The prevalence of obesity in the general population is increasing. Obesity is estimated to affect approximately one-third of adults in the United States. It is estimated that 6.1 million patients who undergo total joint arthroplasty will be obese by 2040.
It is a known fact that obese patients undergoing total joint arthroplasty (TJA) are at higher risk of all complications in general, particularly infection. An increased risk for wound healing, infection, anemia, acute renal insufficiency, respiratory failure and urinary tract infection have been linked to obesity in patients undergoing TJA. Multiple studies have shown obesity can negatively impact the technical performance of both total hip arthroplasty (THA) and total knee arthroplasty (TKA), as well as influence the implant survivorship.
Another issue is the type of implant used in TJA procedures for obese patients. The implants used in obese patients may frequently be “off-label.” Utilization of a drug or medical device outside the scope of indications or population subgroups specifically approved by the FDA is considered off-label use.
From 2000 to 2010, there were an estimated 7,769,863 TJA admissions in the United States. Of these, 2,705,697 (34.8%) were categorized as off-label. By 2000, at least 21.8% and 25.1 % of THA and TKA procedures, respectively, were off-label. During this decade, there was an annual increase in the rate of off-label use for each procedure type. In 2010, at least 37.3% and 44.6% of THA and TKA procedures, respectively, were off-label.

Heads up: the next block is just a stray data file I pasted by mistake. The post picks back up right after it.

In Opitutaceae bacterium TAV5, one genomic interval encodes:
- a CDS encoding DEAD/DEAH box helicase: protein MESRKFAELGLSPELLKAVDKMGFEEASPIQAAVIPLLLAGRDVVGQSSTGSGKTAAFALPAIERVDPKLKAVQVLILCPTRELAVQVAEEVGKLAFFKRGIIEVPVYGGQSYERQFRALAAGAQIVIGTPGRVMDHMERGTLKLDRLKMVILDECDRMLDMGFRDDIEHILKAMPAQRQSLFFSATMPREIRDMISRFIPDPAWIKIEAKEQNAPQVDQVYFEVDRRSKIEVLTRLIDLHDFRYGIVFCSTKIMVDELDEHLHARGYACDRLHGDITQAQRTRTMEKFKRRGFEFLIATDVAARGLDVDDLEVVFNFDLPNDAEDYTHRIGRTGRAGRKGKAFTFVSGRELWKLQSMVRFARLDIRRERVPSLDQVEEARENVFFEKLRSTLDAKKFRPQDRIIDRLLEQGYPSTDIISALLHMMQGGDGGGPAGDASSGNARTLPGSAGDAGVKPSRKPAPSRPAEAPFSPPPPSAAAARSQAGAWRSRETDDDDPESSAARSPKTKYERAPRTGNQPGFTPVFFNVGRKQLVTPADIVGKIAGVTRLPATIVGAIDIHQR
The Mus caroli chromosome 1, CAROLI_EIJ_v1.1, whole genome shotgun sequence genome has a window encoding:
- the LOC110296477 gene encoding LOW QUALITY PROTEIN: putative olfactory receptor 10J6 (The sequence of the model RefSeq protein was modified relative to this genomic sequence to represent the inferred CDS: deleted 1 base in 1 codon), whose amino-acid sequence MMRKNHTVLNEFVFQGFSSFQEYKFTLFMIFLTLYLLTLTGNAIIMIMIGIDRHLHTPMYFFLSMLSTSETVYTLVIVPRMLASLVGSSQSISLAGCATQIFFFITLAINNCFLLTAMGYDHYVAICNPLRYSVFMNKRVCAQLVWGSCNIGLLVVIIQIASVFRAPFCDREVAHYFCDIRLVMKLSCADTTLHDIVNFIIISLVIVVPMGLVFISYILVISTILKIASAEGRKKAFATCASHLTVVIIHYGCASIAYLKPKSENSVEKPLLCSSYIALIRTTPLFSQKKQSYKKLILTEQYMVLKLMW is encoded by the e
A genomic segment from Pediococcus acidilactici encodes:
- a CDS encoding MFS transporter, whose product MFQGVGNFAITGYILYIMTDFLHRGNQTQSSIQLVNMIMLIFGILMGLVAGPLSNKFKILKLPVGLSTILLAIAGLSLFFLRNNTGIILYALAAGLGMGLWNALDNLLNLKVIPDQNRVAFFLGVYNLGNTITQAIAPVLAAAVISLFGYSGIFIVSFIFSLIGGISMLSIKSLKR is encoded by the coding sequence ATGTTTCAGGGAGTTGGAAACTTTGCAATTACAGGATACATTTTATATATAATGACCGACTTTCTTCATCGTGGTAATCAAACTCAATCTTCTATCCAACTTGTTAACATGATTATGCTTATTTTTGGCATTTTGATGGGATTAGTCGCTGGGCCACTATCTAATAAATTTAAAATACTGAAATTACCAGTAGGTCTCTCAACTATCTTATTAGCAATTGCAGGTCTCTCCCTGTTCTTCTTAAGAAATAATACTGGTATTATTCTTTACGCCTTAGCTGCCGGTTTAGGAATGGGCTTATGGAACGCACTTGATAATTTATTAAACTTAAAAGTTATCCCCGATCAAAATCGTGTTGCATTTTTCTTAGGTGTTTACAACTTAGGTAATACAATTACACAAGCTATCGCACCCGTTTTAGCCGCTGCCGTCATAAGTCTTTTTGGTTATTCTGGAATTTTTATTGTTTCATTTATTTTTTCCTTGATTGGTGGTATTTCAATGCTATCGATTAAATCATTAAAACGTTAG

Manufacturer-driven device labeling has led most orthopedic implants to be cleared for marketing and sale through the 510(k) process. This process requires the manufacturer submitting a premarket approval application that includes detailed information about the design, manufacturing process, safety and efficacy of the device. However, the 510(k) process requests that device manufacturers only provide proof of substantial equivalence in materials, mechanism of action and purpose in order to confirm a device previously approved for use. While indications of TJA have evolved, the 510(k) implant labeling process has remained largely unchanged.
Is, then, the early failure of TJA seen in obese patients the result of exceeding the mechanical capacity of the implants? After all, implants for TJA that are in use have neither been tested nor cleared for use in obese patients. With the increase in the incidence of obesity and increased need of these patients for TJA, the time has come to examine the needs of these patients in a different light. We need to ensure that higher incidence of complications and failures of TJA in this patient population can be prevented.
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- For more information:
- Ibrahim Azboy, MD; and Javad Parvizi, MD, FRCS, can be reached at The Rothman Institute at Thomas Jefferson University Hospital, Sheridan Building, Suite 1000, 125 S. 9th St., Philadelphia, PA 19107; emails: firstname.lastname@example.org and email@example.com.
Disclosures: Azboy reports no relevant financial disclosures. Parvizi reports he is a consultant to Zimmer Biomet, Ceramtec, Convatec and TissueGene; and has ownership in CD Diagnostics, Hip Innovation Technology, ForMD, Alphaeon and Joint Purification Systems.